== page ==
The novel revolves around a group of friends hobnobbing around Chicago and Europe (and for one of them, India), and takes place, in total, over about forty years. It is one of the new genre that my friend Maggie and I, over a mutual bowl of pomegranate seeds, have dubbed, "the Marathon novel." It's the kind of novel where, upon turning the last page, you are able to salvage some semblances of accomplishment and self-pride, while still feeling numb and exhausted, murmuring to yourself "I can't believe I just did that." (Examples of the "Marathon": The Grapes of Wrath, The Fellowship of the Ring. ) "Marathon" novels typically gain their heftiness from heavy subject matter, nigh-indomitable writing style, and sheer bluntness of force, whether it's the emotional impact of content, or your head smacking against the table once you've fallen asleep. Such is The Razor's Edge.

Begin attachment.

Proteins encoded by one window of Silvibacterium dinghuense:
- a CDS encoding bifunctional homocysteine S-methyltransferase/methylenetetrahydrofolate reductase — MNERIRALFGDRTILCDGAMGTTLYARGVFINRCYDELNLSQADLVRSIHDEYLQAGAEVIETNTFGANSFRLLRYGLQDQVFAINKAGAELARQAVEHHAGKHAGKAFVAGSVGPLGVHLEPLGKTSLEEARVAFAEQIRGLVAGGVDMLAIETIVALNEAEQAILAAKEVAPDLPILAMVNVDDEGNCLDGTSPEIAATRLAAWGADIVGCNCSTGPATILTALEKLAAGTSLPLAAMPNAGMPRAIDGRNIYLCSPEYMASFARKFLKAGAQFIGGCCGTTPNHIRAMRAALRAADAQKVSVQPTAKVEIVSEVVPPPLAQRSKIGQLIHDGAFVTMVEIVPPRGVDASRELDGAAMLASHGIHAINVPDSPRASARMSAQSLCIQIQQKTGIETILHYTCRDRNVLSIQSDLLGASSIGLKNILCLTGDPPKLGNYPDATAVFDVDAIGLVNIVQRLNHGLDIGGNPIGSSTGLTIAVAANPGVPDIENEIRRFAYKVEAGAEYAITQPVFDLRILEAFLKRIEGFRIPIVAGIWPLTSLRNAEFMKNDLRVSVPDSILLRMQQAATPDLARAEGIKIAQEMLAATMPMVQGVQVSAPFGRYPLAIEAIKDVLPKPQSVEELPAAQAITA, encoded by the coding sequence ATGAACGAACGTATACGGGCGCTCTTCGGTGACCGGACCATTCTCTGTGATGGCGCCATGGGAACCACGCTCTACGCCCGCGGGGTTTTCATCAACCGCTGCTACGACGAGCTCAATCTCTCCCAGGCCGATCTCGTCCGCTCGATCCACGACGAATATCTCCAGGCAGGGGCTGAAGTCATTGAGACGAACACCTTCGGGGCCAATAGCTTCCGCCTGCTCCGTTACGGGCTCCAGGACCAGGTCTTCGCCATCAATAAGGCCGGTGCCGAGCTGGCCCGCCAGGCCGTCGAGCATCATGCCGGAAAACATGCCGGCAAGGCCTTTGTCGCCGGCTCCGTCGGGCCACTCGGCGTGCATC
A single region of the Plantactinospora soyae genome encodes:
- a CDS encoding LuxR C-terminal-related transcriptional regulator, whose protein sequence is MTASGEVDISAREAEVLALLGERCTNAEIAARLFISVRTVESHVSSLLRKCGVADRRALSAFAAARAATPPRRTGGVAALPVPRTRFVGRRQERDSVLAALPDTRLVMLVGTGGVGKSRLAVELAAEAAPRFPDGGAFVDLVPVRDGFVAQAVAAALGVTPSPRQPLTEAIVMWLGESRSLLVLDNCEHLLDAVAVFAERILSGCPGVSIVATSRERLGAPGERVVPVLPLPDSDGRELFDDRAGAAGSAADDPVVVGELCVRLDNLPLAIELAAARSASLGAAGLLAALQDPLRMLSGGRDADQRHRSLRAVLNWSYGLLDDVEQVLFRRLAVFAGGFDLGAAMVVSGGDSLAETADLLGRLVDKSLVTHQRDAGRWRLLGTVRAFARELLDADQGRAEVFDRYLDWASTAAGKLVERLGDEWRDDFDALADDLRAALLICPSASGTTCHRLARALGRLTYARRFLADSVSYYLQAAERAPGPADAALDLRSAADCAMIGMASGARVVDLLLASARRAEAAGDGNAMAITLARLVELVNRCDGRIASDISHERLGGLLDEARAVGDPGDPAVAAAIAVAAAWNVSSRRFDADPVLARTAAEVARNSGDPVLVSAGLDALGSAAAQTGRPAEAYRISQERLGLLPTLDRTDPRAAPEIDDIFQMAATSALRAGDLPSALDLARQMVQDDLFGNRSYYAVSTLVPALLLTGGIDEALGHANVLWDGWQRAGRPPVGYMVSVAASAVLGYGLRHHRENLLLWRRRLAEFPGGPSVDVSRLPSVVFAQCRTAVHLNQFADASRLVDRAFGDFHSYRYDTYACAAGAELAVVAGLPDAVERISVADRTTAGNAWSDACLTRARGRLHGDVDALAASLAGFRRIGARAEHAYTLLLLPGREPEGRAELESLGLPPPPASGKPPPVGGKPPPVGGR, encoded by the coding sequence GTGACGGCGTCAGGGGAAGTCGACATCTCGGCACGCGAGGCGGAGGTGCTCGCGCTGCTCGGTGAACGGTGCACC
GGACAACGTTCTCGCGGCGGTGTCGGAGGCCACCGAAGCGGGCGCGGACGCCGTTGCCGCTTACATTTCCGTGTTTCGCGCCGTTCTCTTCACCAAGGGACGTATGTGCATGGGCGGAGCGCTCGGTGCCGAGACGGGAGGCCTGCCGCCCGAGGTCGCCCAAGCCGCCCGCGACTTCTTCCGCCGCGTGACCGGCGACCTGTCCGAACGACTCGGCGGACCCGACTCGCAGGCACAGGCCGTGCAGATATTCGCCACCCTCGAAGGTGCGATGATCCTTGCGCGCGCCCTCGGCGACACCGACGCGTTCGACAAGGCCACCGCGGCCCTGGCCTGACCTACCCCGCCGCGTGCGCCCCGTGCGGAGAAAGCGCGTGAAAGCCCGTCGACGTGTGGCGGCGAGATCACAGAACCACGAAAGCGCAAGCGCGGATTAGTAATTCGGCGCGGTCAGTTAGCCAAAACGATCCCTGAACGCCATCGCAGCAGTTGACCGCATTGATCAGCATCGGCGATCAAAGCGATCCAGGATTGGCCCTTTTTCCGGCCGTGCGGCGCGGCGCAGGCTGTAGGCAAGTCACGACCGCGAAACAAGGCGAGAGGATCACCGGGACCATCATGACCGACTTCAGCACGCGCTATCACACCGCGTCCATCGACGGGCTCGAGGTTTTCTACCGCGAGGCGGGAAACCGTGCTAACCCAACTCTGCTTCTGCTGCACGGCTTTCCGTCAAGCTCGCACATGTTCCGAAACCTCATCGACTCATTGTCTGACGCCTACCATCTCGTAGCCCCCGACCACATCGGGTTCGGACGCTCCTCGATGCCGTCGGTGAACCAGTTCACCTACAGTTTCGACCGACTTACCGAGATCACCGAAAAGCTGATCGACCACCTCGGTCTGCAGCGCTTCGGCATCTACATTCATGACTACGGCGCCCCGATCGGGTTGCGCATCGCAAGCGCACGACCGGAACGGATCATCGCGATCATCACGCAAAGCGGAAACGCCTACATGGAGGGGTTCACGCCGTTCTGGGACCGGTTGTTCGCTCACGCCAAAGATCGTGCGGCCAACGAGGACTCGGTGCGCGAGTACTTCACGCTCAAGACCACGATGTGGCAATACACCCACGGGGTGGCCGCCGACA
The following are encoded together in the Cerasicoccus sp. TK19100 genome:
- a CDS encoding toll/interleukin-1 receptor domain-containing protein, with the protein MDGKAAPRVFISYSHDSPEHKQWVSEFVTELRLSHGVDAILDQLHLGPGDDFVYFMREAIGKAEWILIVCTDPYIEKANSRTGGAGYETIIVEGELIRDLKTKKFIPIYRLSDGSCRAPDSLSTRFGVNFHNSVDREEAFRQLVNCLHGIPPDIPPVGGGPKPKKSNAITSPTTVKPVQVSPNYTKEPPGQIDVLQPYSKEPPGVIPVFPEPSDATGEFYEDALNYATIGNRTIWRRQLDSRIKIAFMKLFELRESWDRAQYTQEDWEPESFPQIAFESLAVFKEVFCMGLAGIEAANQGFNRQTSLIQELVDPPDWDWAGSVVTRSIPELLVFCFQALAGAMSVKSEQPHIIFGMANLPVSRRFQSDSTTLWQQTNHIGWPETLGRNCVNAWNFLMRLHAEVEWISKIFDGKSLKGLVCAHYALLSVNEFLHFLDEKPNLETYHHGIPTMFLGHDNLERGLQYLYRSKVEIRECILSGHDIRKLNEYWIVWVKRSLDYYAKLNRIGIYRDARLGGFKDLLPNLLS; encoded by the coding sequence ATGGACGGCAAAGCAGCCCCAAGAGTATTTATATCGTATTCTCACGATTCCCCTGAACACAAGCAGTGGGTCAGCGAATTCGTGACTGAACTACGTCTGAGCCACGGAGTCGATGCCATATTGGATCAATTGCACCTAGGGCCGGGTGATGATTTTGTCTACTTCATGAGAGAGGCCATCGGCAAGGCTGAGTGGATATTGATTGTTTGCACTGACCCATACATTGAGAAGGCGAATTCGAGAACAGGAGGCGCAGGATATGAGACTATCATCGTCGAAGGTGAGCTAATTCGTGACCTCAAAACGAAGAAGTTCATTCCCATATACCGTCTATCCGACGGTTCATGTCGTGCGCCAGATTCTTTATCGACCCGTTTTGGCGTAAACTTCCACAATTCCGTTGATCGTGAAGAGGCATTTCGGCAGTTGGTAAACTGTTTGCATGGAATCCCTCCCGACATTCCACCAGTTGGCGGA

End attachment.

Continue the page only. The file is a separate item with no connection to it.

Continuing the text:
First off, the title itself refers to the path to salvation - religion itself being almost a tell-tales sign of a marathon novel - as one of the main characters forsakes all luxuries of life to pursue deeper meaning. Then, upon immediately immersing myself in murky wording, the likes of which I have previously displayed, I should have checked the second red flag. However, it is not until I fully reached the end, that I finally realized the extent to which this book has the capacity to bore someone into a headache.

Ironically enough, the contributing factors to my discontent with the plot line were what I initially appreciated about the novel itself: it's conversational nature and religious pseudo-monologues.